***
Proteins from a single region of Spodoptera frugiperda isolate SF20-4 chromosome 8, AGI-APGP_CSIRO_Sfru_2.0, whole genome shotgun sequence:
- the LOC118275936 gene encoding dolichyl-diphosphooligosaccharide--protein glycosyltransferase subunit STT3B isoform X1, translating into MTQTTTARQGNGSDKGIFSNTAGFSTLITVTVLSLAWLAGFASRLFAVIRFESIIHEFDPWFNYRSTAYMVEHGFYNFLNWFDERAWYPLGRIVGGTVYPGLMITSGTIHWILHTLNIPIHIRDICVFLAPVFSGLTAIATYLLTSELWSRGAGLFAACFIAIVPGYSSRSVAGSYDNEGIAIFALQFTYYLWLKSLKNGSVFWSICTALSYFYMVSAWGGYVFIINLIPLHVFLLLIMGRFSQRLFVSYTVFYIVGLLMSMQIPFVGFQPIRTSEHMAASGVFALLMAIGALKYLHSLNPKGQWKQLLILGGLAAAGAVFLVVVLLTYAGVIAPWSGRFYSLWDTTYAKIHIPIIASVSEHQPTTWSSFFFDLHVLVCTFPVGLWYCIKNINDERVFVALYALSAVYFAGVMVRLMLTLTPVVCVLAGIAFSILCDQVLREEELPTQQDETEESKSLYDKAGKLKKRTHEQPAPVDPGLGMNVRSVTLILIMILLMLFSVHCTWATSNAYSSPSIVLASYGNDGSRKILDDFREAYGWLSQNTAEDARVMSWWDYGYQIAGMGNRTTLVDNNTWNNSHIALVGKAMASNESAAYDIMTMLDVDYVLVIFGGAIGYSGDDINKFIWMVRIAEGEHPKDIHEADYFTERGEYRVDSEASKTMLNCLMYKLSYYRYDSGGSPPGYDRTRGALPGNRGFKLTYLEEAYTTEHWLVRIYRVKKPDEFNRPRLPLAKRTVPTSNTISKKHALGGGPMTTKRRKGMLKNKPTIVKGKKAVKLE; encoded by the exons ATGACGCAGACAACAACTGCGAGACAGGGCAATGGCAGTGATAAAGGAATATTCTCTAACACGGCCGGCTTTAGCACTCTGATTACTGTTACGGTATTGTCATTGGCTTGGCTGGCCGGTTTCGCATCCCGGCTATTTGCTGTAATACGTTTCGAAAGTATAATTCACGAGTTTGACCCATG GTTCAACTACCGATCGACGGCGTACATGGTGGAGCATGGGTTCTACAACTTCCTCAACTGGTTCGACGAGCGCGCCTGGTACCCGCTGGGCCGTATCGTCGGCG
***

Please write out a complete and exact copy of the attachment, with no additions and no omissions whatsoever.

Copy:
Proteins from a single region of Spodoptera frugiperda isolate SF20-4 chromosome 8, AGI-APGP_CSIRO_Sfru_2.0, whole genome shotgun sequence:
- the LOC118275936 gene encoding dolichyl-diphosphooligosaccharide--protein glycosyltransferase subunit STT3B isoform X1, translating into MTQTTTARQGNGSDKGIFSNTAGFSTLITVTVLSLAWLAGFASRLFAVIRFESIIHEFDPWFNYRSTAYMVEHGFYNFLNWFDERAWYPLGRIVGGTVYPGLMITSGTIHWILHTLNIPIHIRDICVFLAPVFSGLTAIATYLLTSELWSRGAGLFAACFIAIVPGYSSRSVAGSYDNEGIAIFALQFTYYLWLKSLKNGSVFWSICTALSYFYMVSAWGGYVFIINLIPLHVFLLLIMGRFSQRLFVSYTVFYIVGLLMSMQIPFVGFQPIRTSEHMAASGVFALLMAIGALKYLHSLNPKGQWKQLLILGGLAAAGAVFLVVVLLTYAGVIAPWSGRFYSLWDTTYAKIHIPIIASVSEHQPTTWSSFFFDLHVLVCTFPVGLWYCIKNINDERVFVALYALSAVYFAGVMVRLMLTLTPVVCVLAGIAFSILCDQVLREEELPTQQDETEESKSLYDKAGKLKKRTHEQPAPVDPGLGMNVRSVTLILIMILLMLFSVHCTWATSNAYSSPSIVLASYGNDGSRKILDDFREAYGWLSQNTAEDARVMSWWDYGYQIAGMGNRTTLVDNNTWNNSHIALVGKAMASNESAAYDIMTMLDVDYVLVIFGGAIGYSGDDINKFIWMVRIAEGEHPKDIHEADYFTERGEYRVDSEASKTMLNCLMYKLSYYRYDSGGSPPGYDRTRGALPGNRGFKLTYLEEAYTTEHWLVRIYRVKKPDEFNRPRLPLAKRTVPTSNTISKKHALGGGPMTTKRRKGMLKNKPTIVKGKKAVKLE; encoded by the exons ATGACGCAGACAACAACTGCGAGACAGGGCAATGGCAGTGATAAAGGAATATTCTCTAACACGGCCGGCTTTAGCACTCTGATTACTGTTACGGTATTGTCATTGGCTTGGCTGGCCGGTTTCGCATCCCGGCTATTTGCTGTAATACGTTTCGAAAGTATAATTCACGAGTTTGACCCATG GTTCAACTACCGATCGACGGCGTACATGGTGGAGCATGGGTTCTACAACTTCCTCAACTGGTTCGACGAGCGCGCCTGGTACCCGCTGGGCCGTATCGTCGGCG